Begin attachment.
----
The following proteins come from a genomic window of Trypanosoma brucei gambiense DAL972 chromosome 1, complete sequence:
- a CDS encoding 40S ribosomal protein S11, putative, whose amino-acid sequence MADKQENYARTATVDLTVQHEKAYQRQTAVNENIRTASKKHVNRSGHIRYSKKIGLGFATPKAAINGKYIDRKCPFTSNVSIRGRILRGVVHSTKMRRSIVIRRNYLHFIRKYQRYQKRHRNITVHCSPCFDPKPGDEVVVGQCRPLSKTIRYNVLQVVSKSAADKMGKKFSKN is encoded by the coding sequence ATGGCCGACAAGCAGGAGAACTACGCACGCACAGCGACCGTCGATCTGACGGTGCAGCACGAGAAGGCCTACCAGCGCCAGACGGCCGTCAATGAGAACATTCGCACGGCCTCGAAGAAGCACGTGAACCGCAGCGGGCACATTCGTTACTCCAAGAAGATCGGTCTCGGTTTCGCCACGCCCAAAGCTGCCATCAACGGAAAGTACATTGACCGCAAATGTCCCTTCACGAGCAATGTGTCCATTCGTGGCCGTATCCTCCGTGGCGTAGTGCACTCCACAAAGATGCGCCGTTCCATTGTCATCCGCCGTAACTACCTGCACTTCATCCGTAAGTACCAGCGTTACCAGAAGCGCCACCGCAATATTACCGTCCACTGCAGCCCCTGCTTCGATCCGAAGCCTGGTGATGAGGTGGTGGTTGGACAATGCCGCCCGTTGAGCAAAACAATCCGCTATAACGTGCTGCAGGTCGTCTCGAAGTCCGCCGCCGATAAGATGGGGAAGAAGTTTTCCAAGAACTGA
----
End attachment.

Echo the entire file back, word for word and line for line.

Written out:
The following proteins come from a genomic window of Trypanosoma brucei gambiense DAL972 chromosome 1, complete sequence:
- a CDS encoding 40S ribosomal protein S11, putative, whose amino-acid sequence MADKQENYARTATVDLTVQHEKAYQRQTAVNENIRTASKKHVNRSGHIRYSKKIGLGFATPKAAINGKYIDRKCPFTSNVSIRGRILRGVVHSTKMRRSIVIRRNYLHFIRKYQRYQKRHRNITVHCSPCFDPKPGDEVVVGQCRPLSKTIRYNVLQVVSKSAADKMGKKFSKN is encoded by the coding sequence ATGGCCGACAAGCAGGAGAACTACGCACGCACAGCGACCGTCGATCTGACGGTGCAGCACGAGAAGGCCTACCAGCGCCAGACGGCCGTCAATGAGAACATTCGCACGGCCTCGAAGAAGCACGTGAACCGCAGCGGGCACATTCGTTACTCCAAGAAGATCGGTCTCGGTTTCGCCACGCCCAAAGCTGCCATCAACGGAAAGTACATTGACCGCAAATGTCCCTTCACGAGCAATGTGTCCATTCGTGGCCGTATCCTCCGTGGCGTAGTGCACTCCACAAAGATGCGCCGTTCCATTGTCATCCGCCGTAACTACCTGCACTTCATCCGTAAGTACCAGCGTTACCAGAAGCGCCACCGCAATATTACCGTCCACTGCAGCCCCTGCTTCGATCCGAAGCCTGGTGATGAGGTGGTGGTTGGACAATGCCGCCCGTTGAGCAAAACAATCCGCTATAACGTGCTGCAGGTCGTCTCGAAGTCCGCCGCCGATAAGATGGGGAAGAAGTTTTCCAAGAACTGA